There are quite a wide variety of systems for plastic waste pipes. The main categories are outlined below. Unfortunately, due to their different characteristics and composition, they are not always interchangeable. When extending or adapting an existing plastic waste set up, be sure to either buy the same/compatible type or, if buying a different type, be sure to get suitable adapters for the change-over point.
There are four main sizes available, each with their own intended use. You’ll probably discover though that these are not always adhered to.
21mm – overflows
32mm – hand basin waste
40mm – baths and sinks
110mm – soil pipes
Fittings for joining pipe
There is a huge range of fittings – part of the reason being that waste pipes are not suitable for bending in the same way as with copper pipe. You will need to plan your work carefully to ensure you have all the fittings needed for the job without buying surplus.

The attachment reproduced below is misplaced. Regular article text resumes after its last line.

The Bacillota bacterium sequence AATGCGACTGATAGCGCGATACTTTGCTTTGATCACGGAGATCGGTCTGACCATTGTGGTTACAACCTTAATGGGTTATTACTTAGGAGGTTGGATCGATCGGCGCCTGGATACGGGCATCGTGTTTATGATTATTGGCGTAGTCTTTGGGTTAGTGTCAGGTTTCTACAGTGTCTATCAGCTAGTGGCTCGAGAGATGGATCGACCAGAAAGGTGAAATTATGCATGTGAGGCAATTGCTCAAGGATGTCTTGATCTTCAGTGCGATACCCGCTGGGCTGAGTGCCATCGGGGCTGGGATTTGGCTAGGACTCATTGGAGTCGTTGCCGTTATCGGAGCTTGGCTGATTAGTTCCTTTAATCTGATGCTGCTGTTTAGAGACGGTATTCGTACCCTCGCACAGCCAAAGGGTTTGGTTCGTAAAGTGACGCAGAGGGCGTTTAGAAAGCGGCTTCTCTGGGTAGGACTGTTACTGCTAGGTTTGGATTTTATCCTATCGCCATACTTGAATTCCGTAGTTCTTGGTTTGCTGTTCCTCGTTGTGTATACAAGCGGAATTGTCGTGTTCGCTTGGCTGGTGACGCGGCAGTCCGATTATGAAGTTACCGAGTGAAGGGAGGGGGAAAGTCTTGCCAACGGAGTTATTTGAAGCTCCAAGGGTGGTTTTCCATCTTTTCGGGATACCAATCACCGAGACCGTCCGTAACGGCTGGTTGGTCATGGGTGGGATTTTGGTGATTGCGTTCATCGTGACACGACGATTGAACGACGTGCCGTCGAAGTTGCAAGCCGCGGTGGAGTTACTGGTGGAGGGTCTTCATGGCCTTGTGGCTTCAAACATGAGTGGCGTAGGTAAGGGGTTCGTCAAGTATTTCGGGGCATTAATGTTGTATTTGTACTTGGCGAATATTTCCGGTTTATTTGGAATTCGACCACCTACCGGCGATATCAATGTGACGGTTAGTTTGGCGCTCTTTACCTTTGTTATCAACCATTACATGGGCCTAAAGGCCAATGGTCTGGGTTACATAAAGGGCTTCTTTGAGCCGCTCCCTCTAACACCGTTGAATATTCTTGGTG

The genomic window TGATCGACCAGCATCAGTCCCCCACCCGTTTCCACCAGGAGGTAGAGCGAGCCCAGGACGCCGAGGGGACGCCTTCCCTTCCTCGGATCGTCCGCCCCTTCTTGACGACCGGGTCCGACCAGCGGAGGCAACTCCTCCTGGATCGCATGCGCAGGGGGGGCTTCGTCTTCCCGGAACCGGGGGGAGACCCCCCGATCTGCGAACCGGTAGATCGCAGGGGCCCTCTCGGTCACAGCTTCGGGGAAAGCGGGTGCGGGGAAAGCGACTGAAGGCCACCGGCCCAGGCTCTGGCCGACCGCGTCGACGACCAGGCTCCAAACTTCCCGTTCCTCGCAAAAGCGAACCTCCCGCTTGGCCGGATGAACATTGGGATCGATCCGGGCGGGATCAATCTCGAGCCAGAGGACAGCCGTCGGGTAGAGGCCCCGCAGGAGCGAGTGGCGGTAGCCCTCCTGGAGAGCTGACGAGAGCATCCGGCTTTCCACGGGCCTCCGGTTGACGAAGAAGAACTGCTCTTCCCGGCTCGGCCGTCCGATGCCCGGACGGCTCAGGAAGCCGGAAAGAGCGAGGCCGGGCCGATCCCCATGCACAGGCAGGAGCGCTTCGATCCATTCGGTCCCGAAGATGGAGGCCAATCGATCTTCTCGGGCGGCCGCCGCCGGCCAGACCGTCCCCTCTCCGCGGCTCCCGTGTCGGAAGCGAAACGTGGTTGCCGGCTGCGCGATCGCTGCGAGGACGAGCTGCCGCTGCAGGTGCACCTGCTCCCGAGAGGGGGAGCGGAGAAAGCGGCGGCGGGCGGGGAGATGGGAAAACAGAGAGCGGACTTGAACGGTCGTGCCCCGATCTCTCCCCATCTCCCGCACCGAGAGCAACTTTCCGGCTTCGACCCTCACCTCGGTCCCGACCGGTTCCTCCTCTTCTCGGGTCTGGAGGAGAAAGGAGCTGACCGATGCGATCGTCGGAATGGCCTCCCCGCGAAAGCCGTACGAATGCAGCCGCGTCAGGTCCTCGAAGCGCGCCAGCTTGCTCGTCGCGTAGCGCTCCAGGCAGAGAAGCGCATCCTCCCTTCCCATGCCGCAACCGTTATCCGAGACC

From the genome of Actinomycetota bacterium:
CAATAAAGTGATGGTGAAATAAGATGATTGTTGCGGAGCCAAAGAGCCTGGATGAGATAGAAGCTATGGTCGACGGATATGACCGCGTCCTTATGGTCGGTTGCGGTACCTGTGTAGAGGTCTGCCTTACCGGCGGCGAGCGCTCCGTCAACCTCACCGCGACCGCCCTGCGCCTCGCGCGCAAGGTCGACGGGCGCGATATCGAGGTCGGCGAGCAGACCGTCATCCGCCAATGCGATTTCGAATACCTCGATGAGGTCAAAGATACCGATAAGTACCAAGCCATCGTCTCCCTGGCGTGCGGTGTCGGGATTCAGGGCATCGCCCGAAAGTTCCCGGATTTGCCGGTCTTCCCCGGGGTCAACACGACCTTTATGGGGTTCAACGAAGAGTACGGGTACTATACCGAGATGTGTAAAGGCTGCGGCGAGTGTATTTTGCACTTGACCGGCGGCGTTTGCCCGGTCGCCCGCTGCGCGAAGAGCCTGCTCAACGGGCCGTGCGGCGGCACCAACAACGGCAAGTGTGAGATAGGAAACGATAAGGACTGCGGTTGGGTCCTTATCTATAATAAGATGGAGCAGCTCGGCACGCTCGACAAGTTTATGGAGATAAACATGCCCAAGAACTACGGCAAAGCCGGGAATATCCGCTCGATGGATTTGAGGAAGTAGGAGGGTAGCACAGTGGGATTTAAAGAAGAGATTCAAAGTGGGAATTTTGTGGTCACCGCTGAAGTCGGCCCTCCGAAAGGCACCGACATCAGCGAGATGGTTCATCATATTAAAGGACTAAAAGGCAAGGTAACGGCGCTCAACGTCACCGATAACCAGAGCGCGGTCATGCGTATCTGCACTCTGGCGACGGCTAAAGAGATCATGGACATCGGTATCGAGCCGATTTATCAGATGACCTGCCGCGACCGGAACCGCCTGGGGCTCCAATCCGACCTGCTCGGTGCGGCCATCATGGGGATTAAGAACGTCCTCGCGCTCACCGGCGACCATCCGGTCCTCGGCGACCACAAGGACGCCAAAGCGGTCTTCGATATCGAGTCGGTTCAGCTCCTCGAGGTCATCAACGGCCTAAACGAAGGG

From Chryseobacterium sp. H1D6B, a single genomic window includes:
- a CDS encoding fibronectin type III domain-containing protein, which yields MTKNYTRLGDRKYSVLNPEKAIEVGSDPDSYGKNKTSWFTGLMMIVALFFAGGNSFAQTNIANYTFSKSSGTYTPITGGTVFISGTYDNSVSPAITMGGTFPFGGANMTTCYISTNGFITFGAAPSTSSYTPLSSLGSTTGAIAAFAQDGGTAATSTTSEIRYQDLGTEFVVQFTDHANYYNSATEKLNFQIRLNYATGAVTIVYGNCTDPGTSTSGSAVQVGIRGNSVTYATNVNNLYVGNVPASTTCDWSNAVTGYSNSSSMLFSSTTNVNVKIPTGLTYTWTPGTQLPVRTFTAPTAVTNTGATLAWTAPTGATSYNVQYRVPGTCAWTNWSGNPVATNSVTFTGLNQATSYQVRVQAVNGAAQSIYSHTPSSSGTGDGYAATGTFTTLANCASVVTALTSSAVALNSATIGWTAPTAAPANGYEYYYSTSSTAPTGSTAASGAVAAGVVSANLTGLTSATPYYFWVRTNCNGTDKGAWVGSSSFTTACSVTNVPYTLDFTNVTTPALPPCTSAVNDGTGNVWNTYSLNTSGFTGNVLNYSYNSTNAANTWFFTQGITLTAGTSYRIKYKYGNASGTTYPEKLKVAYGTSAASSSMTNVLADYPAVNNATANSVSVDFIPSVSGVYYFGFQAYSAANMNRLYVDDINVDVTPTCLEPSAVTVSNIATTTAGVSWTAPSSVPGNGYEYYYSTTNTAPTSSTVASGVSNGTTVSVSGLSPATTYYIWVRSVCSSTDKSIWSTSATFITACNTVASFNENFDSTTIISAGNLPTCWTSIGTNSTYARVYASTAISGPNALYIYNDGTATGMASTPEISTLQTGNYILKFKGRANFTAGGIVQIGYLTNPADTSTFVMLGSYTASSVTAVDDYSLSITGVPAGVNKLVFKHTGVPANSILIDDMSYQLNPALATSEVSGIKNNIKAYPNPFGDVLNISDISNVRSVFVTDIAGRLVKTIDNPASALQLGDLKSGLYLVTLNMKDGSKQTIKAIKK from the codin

Cutting plastic waste pipe
Plastic pipes are easily cut using a small hacksaw. It is important, for good work, to cut them square. The easiest method for accomplishing this is to mark the position of the cut and wrap a straight edged piece of paper around the pipe to act as a guide. By lining up the edge of the paper with itself as it is wrapped around the pipe, you can be sure the cut line will be square. Either mark this with a pencil or simply cut alongside the paper.
As with all pipework, it is important to provide support. This is particularly relevant with plastic waste pipes as they have a tendency to sag over time. Simple plastic brackets can be fitted at regular intervals.
Waste pipes should always run downhill towards the drain. Failure to do so will result in waste water pooling in the pipe, and draining away slowly from the appliance.